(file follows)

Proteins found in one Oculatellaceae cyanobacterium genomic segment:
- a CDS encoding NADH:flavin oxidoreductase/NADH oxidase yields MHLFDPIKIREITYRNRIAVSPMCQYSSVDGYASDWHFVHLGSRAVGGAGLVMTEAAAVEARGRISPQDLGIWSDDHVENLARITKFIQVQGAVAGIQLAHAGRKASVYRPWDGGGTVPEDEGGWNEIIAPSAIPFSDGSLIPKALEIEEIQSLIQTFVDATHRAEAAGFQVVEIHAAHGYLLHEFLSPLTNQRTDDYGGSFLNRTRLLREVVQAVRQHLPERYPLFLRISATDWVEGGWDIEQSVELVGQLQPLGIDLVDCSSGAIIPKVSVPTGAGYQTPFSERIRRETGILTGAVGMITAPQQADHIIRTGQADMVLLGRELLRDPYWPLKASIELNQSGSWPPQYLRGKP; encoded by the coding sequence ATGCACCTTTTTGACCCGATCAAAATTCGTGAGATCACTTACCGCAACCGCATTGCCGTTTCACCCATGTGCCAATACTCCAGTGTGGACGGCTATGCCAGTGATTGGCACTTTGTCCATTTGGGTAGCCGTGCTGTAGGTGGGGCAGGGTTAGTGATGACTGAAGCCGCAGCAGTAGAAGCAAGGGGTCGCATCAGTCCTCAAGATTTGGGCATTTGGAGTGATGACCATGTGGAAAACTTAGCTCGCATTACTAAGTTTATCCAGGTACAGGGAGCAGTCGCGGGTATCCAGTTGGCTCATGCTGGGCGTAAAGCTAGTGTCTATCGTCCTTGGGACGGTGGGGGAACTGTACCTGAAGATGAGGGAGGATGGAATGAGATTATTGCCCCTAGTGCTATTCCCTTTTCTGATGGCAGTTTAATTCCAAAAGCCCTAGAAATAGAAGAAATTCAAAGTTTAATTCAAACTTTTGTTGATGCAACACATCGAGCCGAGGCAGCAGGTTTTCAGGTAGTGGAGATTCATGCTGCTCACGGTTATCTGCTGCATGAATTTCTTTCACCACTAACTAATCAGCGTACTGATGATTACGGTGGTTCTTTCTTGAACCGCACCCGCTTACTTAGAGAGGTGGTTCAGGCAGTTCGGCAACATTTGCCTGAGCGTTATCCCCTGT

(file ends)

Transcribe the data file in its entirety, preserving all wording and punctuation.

Proteins found in one Oculatellaceae cyanobacterium genomic segment:
- a CDS encoding NADH:flavin oxidoreductase/NADH oxidase yields MHLFDPIKIREITYRNRIAVSPMCQYSSVDGYASDWHFVHLGSRAVGGAGLVMTEAAAVEARGRISPQDLGIWSDDHVENLARITKFIQVQGAVAGIQLAHAGRKASVYRPWDGGGTVPEDEGGWNEIIAPSAIPFSDGSLIPKALEIEEIQSLIQTFVDATHRAEAAGFQVVEIHAAHGYLLHEFLSPLTNQRTDDYGGSFLNRTRLLREVVQAVRQHLPERYPLFLRISATDWVEGGWDIEQSVELVGQLQPLGIDLVDCSSGAIIPKVSVPTGAGYQTPFSERIRRETGILTGAVGMITAPQQADHIIRTGQADMVLLGRELLRDPYWPLKASIELNQSGSWPPQYLRGKP; encoded by the coding sequence ATGCACCTTTTTGACCCGATCAAAATTCGTGAGATCACTTACCGCAACCGCATTGCCGTTTCACCCATGTGCCAATACTCCAGTGTGGACGGCTATGCCAGTGATTGGCACTTTGTCCATTTGGGTAGCCGTGCTGTAGGTGGGGCAGGGTTAGTGATGACTGAAGCCGCAGCAGTAGAAGCAAGGGGTCGCATCAGTCCTCAAGATTTGGGCATTTGGAGTGATGACCATGTGGAAAACTTAGCTCGCATTACTAAGTTTATCCAGGTACAGGGAGCAGTCGCGGGTATCCAGTTGGCTCATGCTGGGCGTAAAGCTAGTGTCTATCGTCCTTGGGACGGTGGGGGAACTGTACCTGAAGATGAGGGAGGATGGAATGAGATTATTGCCCCTAGTGCTATTCCCTTTTCTGATGGCAGTTTAATTCCAAAAGCCCTAGAAATAGAAGAAATTCAAAGTTTAATTCAAACTTTTGTTGATGCAACACATCGAGCCGAGGCAGCAGGTTTTCAGGTAGTGGAGATTCATGCTGCTCACGGTTATCTGCTGCATGAATTTCTTTCACCACTAACTAATCAGCGTACTGATGATTACGGTGGTTCTTTCTTGAACCGCACCCGCTTACTTAGAGAGGTGGTTCAGGCAGTTCGGCAACATTTGCCTGAGCGTTATCCCCTGT